Good Evening
Good Evening

A vet who does house calls may help reduce pet's fear

There are vets that go the extra mile

There are vets that go the extra mile to make your dog feel less terrified. Credit: Dreamstime

Q I have a 12-year-old German shorthair pointer. She has arthritis in her hind legs and is being treated. This sweet pup is terrified of going to the veterinarian's office. I would like to find a vet to come to the house. Do you have any suggestions of how to go about finding one?

— Kathy, Kings Park, New York

A Visit the vet locator at and plug in your ZIP code to find a mobile clinic or house call veterinarian near you. I found several options within a 25-mile radius of your town. Just know, these veterinarians often see fewer patients in one day, so their office visits may cost a little more.

Most veterinarians will provide medication to give to pets for their visit to veterinary clinics, so that is an option. Even with a house call, your dog may still need to be medicated to reduce her stress.

Another option may be to find a Fear Free veterinary clinic near you. These clinics go the extra mile to reduce a pet's stress, from bringing them in a quieter entrance to spraying pheromones on their clothing to calm the pet during an exam. I checked and while there are no Fear Free clinics near you, there may be a veterinarian certified in the Fear-Free program that can help. You can search at

Q I started out with three feral cats more than eight years ago. I got them fixed and sheltered them. A large white cat recently appeared and intimidates my other cats. They run away and sometimes miss meals. I don't feed this cat and chase it away. How can I get it to stay away?

— Mary, Las Vegas, Nevada

A There are not a lot of options when a "bully" shows up, but here are a few things to try.

If the white cat is only around occasionally, try feeding your colony cats at other locations or times to throw off the white cat. I also recommend trapping and fixing the white cat because it can reduce some aggression and territorial behaviors. It may take a week after the surgery before things settle down.

When you trap the cat for his/her spay-neuter surgery, have the vet's office scan for a microchip. If the cat belongs to someone else, your problem is solved. If not, another option is to relocate the cat. Do not dump or abandon the cat. Instead, look for someone who may want a barn cat or a business who may want a shop cat to handle rodents in exchange for feeding and sheltering the feline. This "re-homing" may be the best way to go.

Q In a previous letter, Deborah from Allentown's wording for her "question" to you about cats and fireworks was so rude and unfair that I am moved to write a quick and first-time note to you. Deborah's triple play of questioning your authenticity with "You call yourself an animal advocate" along with her audacious suggestions that you don't know that "cats are animals too" and that "cats even exist" are just too much.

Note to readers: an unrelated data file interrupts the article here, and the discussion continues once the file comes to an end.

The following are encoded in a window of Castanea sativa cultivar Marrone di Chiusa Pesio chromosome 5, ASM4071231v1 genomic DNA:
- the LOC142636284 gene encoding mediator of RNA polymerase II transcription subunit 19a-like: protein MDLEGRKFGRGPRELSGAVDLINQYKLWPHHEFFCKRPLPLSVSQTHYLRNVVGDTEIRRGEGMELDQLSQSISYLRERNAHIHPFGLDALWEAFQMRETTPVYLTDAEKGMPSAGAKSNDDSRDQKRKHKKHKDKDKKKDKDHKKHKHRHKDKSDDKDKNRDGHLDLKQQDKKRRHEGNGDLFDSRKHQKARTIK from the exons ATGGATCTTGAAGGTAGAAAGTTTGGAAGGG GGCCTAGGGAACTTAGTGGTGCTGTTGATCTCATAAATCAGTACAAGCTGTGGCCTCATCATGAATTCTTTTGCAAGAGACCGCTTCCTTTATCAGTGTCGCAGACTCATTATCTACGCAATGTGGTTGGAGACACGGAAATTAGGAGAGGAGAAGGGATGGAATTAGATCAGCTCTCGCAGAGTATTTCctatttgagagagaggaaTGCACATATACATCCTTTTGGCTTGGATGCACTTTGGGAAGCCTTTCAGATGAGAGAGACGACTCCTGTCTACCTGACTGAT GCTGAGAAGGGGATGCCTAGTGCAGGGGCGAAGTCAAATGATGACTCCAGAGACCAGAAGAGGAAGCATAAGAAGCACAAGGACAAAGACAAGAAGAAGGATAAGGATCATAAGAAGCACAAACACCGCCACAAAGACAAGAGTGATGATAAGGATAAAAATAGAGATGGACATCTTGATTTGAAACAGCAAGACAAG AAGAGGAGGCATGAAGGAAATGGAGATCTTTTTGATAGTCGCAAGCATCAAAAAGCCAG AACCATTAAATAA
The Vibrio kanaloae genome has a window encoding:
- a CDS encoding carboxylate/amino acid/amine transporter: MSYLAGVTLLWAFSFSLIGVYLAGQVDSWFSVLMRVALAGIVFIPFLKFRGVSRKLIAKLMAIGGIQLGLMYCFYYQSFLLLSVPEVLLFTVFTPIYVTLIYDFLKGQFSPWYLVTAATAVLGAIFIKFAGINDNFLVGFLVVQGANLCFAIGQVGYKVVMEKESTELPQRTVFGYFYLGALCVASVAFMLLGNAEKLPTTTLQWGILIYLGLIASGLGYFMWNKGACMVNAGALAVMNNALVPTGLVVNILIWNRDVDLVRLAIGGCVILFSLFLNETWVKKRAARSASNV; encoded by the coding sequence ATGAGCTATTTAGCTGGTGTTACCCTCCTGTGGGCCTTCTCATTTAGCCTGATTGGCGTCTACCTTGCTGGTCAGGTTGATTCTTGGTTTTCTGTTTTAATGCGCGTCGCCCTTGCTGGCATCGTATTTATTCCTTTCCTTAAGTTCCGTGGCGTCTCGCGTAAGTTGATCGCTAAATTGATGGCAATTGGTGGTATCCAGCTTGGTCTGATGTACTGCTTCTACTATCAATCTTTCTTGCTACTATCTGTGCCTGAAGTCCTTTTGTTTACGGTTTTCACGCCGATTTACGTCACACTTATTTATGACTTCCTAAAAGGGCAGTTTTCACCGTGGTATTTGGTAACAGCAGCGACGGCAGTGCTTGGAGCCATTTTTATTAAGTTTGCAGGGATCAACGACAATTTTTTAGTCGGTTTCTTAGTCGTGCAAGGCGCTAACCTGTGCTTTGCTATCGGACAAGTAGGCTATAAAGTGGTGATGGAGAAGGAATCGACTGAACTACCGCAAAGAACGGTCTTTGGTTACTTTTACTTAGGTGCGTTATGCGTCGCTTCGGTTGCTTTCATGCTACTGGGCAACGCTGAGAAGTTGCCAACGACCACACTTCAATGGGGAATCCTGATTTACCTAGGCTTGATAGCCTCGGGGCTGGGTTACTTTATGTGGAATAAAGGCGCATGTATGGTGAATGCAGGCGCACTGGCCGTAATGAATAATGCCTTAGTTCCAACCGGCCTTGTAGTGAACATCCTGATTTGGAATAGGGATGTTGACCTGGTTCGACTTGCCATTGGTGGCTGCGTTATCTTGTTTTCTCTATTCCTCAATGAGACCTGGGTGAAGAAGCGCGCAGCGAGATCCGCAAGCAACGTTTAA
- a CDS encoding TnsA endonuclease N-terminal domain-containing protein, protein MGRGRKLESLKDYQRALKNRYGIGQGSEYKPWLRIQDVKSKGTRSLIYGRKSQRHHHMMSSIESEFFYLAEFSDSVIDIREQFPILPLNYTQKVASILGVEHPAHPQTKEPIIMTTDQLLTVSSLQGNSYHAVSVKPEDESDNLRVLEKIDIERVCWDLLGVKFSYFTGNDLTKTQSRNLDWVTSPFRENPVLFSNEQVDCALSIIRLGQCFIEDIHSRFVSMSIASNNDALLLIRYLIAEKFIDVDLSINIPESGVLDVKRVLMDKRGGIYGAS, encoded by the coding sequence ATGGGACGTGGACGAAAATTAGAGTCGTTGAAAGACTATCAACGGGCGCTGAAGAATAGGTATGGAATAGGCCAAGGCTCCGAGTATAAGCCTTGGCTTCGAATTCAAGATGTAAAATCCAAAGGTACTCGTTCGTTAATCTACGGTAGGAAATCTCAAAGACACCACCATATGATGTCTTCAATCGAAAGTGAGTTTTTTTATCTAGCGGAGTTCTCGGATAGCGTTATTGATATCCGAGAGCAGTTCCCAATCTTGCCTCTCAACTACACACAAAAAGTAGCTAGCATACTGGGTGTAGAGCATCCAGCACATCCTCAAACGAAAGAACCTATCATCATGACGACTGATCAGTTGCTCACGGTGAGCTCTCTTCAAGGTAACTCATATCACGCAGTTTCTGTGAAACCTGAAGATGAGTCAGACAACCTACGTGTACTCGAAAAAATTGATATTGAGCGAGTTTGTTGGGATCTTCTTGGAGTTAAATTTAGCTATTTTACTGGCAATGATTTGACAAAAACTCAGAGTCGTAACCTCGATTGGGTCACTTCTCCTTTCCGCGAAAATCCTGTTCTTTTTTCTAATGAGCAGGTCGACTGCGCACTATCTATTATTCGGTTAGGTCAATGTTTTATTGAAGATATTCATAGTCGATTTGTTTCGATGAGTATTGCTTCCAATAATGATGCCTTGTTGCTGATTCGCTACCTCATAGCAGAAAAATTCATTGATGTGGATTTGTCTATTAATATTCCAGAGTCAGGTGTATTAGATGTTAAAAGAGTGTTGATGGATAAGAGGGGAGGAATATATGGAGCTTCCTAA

Why couldn't she just have written you something like "My cat's behavior changes at fireworks time, too, and I could use some tips, please"?  You cover cats a lot in your column; always with obvious affection and understanding. I often think after enjoying your feature, "What a compassionate and nice person this writer is!"

Your column educates me, calms me and/or leaves me with a "wow" feeling.  The advice you give is smart, creative and user-friendly.  We need more people like you in the world!

— Nancy, Telford, Pennsylvania

A You're sweet to respond. I have worked in the animal welfare field for 30 years and written pet advice columns since 2003. Occasionally, a reader will disagree or be upset with me over something. If I publish the letter, I don't delete the negative comments, so my readers know they can trust me to share their frustrations.

On the flip side, I generally don't share letters of appreciation. I am making an exception today to assure you (and other readers) that a tough tone and unkind remarks won't keep me from using a letter if I think the content might provide some value to other readers or give me a chance to revisit a problem with solutions I might have missed or not had room for in a previous column.

Thank you for your kindness Nancy.

Cathy M. Rosenthal is a longtime animal advocate, author, columnist and pet expert who has more than 25 years in the animal welfare field. Send your pet questions, stories and tips to Please include your name, city, and state. You can follow her @cathymrosenthal.

More Pets